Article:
Being a teen is hard work for this entrepreneur
By Jon Swartz, USA TODAY
While most of his high school classmates bask in the glory of senior
year, Ben Casnocha schmoozes with powerful high-tech executives,
venture capitalists and real estate moguls in Silicon Valley.
Just 17, his typical day is a swirl of adult responsibility and
teenage folly. On a recent weekday, Ben attended an angel-investor
group meeting in the morning and high school classes in the
afternoon. The previous evening, he had dinner with a venture
capitalist. A few days later, he had breakfast with Marc Benioff, CEO
of highflying software maker Salesforce.com, and lunch with a real
"It gets pretty crazy," says Ben, who carves out breaks during school
to help run Comcate, the San Francisco-based software company he
started in his bedroom when he was 12. When he isn't doing that, he's
captain of the basketball team and editor of the school newspaper.
"Sometimes I have to pause to make the distinction between Ben the
teenager and Ben the businessman," says Ben, who also stands out
because he's 6-foot-4.
"It's not every day you get to sit with a 13-year-old and hear about his
plans to change the world," says Greg Prow, a VC who met Ben in September
Figures are elusive on just how many teens start or run businesses,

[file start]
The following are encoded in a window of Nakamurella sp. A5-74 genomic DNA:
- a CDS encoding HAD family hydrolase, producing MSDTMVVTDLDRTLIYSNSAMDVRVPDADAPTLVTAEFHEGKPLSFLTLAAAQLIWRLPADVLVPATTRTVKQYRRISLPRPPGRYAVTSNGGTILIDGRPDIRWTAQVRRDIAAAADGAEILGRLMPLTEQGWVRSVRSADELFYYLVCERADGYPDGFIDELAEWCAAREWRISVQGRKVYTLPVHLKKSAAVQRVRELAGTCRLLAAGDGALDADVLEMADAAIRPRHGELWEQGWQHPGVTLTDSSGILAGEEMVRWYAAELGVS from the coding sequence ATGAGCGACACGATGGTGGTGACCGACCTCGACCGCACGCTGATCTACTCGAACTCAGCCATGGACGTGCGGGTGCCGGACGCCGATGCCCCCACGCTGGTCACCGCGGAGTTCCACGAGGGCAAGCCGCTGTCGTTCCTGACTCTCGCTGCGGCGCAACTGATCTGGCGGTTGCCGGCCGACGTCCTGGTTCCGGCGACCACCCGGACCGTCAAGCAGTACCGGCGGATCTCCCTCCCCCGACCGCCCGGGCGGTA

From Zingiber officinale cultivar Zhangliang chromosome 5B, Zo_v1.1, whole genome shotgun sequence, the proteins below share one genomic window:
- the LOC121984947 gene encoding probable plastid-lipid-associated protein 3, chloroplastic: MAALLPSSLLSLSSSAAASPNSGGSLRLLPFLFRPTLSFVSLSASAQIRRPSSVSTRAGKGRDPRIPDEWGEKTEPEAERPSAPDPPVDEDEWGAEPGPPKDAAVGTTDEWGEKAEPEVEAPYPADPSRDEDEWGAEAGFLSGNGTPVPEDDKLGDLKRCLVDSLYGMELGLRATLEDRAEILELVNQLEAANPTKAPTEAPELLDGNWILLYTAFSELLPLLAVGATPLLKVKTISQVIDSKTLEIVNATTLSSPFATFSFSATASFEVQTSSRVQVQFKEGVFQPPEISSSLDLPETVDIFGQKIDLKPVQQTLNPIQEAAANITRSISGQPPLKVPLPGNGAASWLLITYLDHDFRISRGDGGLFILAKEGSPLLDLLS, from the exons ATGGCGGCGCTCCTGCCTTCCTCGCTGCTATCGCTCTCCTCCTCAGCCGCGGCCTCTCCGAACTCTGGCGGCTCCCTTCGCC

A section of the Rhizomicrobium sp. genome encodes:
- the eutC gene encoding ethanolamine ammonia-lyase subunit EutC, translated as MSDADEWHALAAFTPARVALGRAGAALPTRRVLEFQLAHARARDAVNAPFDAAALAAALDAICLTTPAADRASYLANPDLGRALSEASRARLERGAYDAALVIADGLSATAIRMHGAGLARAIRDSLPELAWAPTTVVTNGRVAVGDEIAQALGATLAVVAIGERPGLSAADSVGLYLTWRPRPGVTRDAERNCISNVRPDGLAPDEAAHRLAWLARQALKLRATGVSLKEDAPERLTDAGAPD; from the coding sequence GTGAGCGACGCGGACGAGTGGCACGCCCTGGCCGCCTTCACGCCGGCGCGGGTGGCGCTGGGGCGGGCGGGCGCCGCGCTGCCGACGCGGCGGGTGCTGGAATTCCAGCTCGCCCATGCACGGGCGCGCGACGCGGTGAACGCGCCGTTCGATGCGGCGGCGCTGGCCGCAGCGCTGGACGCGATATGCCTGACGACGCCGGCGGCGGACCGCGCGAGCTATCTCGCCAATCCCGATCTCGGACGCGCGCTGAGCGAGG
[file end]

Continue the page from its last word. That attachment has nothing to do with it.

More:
but Ben is one of an estimated tens of thousands in the USA, according
to the Ewing Marion Kauffman Foundation, a non-profit organization
that works with entrepreneurs.
Advances in technology, such as the Internet, and wider acceptance of
entrepreneurship have made it easier for teens to start businesses,
says Steve Mariotti, president of the National Foundation for Teaching
Entrepreneurship, which works exclusively with teens.
At a Starbucks last week, Ben looks like any clean-cut teen grabbing a
latte on the way to school. Dressed in a striped T-shirt, jeans and
sneakers, he lugs an iPod, BlackBerry and PowerBook in his backpack.
Not your typical start-up
But not every teenager rubs shoulders with Motorola CEO Ed Zander and
Sun Microsystems co-founder Bill Joy, as Ben did at a soiree last
year. They don't call city managers to pitch the merits of their
company's software, which helps public agencies improve customer
service, as Ben does. And they certainly aren't speakers at tech and
education conferences, as Ben has been.
Last year, Ben trekked to Zermatt, Switzerland, and tried to crash a
young global leaders' conference. He was tossed out, but it got the
attention of Salesforce.com CEO Benioff, who was attending, and the
two soon struck up a friendship.
"He's an exceptional person with a lot of potential," says Benioff,
41, who started as a games maker when he was 15. "I want to help him,
and have as many breakfasts as he wants."
Comcate has carved a profitable niche, with annual revenue of about
$750,000 and a few dozen customers in small and midsize cities in
California, Florida, Indiana and elsewhere. Ben began selling gumballs
to his older twin brothers when he was 7 and briefly ran a Web-design
company when he was 11, says his dad, David, an attorney on Comcate's
board. Comcate started as a project for Ben's sixth-grade tech class
at Town School for Boys, a private prep school here. It was hatched
from his bedroom, which is stuffed with books and athletic
trophies. As Ben quizzed city agencies on how they resolved residents'
complaints, he realized many needed software. The project blossomed
into a start-up.
"These guys were serious," says Comcate President Dave Richmond,